New Delhi, Aug 15 (ANI): The Prime Minister, Dr. Manmohan Singh, on Saturday, termed female foeticide as a "shame" on Indian society, and added that the country cannot progress unless women become equal partners in growth.
"It is very sad that in our society (even today), the girl child is being killed even before being born. This is a shame on our society," Singh said addressing the nation from ramparts of the Red Fort while addressing the nation on occasion of its 63rd Independence Day.
"As soon as possible we have to remove this blot. Our progress will be incomplete till women become equal partners in the growth," he added.
According to a recent report by the United Nations Children's Fund (UNICEF) up to 50 million girls and women are missing from India' s population as a result of systematic gender discrimination in India. n most countries in the world, there are approximately 105 female births for every 100 males.
In India, there are less than 93 women for every 100 men in the population. The accepted reason for such a disparity is the practice of female infanticide in India, prompted by the existence of a dowry system which requires the family to pay out a great deal of money when a female child is married. For a poor family, the birth of a girl child can signal the beginning of financial ruin and extreme hardship.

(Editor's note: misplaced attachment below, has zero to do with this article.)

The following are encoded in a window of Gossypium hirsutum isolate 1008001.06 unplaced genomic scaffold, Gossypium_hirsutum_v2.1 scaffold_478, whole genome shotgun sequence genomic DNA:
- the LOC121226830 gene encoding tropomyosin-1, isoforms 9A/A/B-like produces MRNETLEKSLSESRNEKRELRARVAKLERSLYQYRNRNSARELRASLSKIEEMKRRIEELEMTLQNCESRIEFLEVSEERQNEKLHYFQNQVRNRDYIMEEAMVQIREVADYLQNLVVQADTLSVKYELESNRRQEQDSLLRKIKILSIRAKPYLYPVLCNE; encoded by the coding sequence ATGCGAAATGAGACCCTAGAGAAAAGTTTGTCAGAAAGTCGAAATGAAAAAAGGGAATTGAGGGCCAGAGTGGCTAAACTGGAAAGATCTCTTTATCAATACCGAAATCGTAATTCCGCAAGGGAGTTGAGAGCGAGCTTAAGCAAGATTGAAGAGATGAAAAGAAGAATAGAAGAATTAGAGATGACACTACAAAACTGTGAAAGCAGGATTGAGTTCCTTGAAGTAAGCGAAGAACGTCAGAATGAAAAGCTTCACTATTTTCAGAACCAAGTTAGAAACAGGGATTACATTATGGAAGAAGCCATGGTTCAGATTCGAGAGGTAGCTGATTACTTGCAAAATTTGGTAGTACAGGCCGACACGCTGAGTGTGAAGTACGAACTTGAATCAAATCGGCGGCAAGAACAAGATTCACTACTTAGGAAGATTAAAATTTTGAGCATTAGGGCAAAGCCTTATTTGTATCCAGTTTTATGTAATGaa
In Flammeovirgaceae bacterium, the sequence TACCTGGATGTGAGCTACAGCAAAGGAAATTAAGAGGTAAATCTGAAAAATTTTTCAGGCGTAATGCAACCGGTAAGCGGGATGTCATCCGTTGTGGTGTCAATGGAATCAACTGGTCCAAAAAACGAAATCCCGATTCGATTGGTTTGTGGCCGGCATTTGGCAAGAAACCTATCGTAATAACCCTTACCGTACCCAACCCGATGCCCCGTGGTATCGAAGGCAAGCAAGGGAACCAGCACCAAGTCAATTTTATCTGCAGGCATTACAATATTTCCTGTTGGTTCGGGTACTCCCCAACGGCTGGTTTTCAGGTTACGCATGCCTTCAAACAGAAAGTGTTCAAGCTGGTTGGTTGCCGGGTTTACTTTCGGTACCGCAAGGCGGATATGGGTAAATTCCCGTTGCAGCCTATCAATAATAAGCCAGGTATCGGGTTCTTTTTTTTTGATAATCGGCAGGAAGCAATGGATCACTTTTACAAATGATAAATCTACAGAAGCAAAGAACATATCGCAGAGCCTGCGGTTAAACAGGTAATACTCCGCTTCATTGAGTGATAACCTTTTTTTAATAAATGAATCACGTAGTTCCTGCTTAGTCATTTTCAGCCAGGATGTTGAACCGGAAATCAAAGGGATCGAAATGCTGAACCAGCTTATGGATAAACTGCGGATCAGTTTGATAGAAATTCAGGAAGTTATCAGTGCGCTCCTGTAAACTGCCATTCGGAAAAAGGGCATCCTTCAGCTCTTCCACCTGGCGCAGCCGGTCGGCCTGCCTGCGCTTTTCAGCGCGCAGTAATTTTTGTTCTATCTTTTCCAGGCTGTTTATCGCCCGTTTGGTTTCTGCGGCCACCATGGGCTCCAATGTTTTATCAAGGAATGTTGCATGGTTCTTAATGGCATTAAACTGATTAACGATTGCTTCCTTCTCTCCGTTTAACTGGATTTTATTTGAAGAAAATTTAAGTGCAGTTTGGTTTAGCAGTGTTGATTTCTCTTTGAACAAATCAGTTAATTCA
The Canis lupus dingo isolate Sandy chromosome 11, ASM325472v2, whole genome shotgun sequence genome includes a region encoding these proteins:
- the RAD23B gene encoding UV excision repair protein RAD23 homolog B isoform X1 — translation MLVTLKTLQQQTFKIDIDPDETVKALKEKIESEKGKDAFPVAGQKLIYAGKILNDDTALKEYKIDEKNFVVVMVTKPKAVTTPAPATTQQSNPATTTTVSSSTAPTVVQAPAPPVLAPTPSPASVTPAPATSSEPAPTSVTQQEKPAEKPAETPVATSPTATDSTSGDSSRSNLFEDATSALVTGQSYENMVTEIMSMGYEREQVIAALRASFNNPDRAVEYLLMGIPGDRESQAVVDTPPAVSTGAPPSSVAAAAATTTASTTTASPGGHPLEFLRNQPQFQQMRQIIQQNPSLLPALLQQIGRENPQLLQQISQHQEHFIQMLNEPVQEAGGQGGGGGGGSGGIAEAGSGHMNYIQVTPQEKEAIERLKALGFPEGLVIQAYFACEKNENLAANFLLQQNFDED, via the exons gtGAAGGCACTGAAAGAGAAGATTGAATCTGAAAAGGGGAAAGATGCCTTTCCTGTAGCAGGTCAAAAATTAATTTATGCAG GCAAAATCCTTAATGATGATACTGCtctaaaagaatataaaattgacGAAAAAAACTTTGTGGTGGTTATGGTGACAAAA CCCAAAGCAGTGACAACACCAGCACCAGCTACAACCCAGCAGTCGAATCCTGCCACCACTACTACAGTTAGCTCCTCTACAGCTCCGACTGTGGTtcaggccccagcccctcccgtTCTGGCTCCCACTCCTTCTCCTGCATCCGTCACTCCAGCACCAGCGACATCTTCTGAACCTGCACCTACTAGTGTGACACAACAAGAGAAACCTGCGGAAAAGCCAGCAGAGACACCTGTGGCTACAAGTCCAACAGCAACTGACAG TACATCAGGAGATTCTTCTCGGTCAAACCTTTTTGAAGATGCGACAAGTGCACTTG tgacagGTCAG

However this anti-female bias is by no means limited to poor families. Much of the discrimination is to do with cultural beliefs and social norms. These norms themselves must be challenged if this practice is to stop.
The implication is that by avoiding a girl, a family will avoid paying a large dowry on the marriage of her daughter.
According to UNICEF, the problem is getting worse as scientific methods of detecting the sex of a baby and of performing abortions are improving.
Asserting that the Government was committed towards providing 33 per cent reservation for women in Parliament, Dr. Singh said "We are trying to make a law through which women will be given 50 per cent reservation in rural and local bodies so that they get equal representation".
The Bill, which was first introduced in 1996-97, has been repeatedly stalled due to some parties insisting on the introduction of a "quota within quota".
To break the deadlock over the contentious Bill in its present form, which has been opposed by parties like the Samajwadi Party, the Rashtriya Janata Dal and the Janata Dal (United), the Parliamentary Standing Committee dealing with the issue, has suggested that it should be left to the state legislatures to propose adequate representation in assembly and Lok Sabha for women and Other Backward Classes (OBCs).
The reason behind the "compromise formula" was that state legislatures are better placed to decide the extent of representation in elected posts for women and OBCs. (ANI)